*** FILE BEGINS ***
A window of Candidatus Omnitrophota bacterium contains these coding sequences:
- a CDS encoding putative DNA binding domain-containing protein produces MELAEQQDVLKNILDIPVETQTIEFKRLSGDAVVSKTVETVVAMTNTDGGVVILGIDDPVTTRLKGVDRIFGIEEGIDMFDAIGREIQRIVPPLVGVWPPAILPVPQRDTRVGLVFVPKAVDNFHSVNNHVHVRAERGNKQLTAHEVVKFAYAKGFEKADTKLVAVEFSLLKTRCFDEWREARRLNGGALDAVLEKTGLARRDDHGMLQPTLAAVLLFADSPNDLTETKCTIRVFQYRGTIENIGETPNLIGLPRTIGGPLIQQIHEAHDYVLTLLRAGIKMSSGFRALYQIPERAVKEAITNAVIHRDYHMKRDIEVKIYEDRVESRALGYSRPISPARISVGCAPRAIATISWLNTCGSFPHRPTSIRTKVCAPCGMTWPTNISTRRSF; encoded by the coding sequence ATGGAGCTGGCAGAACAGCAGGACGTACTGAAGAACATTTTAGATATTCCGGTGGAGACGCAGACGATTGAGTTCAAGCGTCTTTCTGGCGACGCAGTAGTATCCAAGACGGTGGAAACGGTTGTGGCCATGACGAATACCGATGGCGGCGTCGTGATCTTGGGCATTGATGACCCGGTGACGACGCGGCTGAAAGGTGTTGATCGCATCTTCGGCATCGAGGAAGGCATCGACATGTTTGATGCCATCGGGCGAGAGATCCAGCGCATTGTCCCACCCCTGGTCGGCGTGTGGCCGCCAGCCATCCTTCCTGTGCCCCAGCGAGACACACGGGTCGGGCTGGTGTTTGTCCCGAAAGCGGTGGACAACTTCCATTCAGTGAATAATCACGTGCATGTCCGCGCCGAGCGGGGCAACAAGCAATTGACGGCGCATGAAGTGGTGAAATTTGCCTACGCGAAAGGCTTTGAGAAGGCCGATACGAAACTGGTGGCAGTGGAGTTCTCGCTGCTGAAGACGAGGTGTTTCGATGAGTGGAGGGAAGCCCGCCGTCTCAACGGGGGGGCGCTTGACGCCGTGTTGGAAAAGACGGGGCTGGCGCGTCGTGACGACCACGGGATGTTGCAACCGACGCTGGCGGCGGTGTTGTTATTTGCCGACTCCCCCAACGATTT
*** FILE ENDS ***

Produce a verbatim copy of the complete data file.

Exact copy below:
A window of Candidatus Omnitrophota bacterium contains these coding sequences:
- a CDS encoding putative DNA binding domain-containing protein produces MELAEQQDVLKNILDIPVETQTIEFKRLSGDAVVSKTVETVVAMTNTDGGVVILGIDDPVTTRLKGVDRIFGIEEGIDMFDAIGREIQRIVPPLVGVWPPAILPVPQRDTRVGLVFVPKAVDNFHSVNNHVHVRAERGNKQLTAHEVVKFAYAKGFEKADTKLVAVEFSLLKTRCFDEWREARRLNGGALDAVLEKTGLARRDDHGMLQPTLAAVLLFADSPNDLTETKCTIRVFQYRGTIENIGETPNLIGLPRTIGGPLIQQIHEAHDYVLTLLRAGIKMSSGFRALYQIPERAVKEAITNAVIHRDYHMKRDIEVKIYEDRVESRALGYSRPISPARISVGCAPRAIATISWLNTCGSFPHRPTSIRTKVCAPCGMTWPTNISTRRSF; encoded by the coding sequence ATGGAGCTGGCAGAACAGCAGGACGTACTGAAGAACATTTTAGATATTCCGGTGGAGACGCAGACGATTGAGTTCAAGCGTCTTTCTGGCGACGCAGTAGTATCCAAGACGGTGGAAACGGTTGTGGCCATGACGAATACCGATGGCGGCGTCGTGATCTTGGGCATTGATGACCCGGTGACGACGCGGCTGAAAGGTGTTGATCGCATCTTCGGCATCGAGGAAGGCATCGACATGTTTGATGCCATCGGGCGAGAGATCCAGCGCATTGTCCCACCCCTGGTCGGCGTGTGGCCGCCAGCCATCCTTCCTGTGCCCCAGCGAGACACACGGGTCGGGCTGGTGTTTGTCCCGAAAGCGGTGGACAACTTCCATTCAGTGAATAATCACGTGCATGTCCGCGCCGAGCGGGGCAACAAGCAATTGACGGCGCATGAAGTGGTGAAATTTGCCTACGCGAAAGGCTTTGAGAAGGCCGATACGAAACTGGTGGCAGTGGAGTTCTCGCTGCTGAAGACGAGGTGTTTCGATGAGTGGAGGGAAGCCCGCCGTCTCAACGGGGGGGCGCTTGACGCCGTGTTGGAAAAGACGGGGCTGGCGCGTCGTGACGACCACGGGATGTTGCAACCGACGCTGGCGGCGGTGTTGTTATTTGCCGACTCCCCCAACGATTT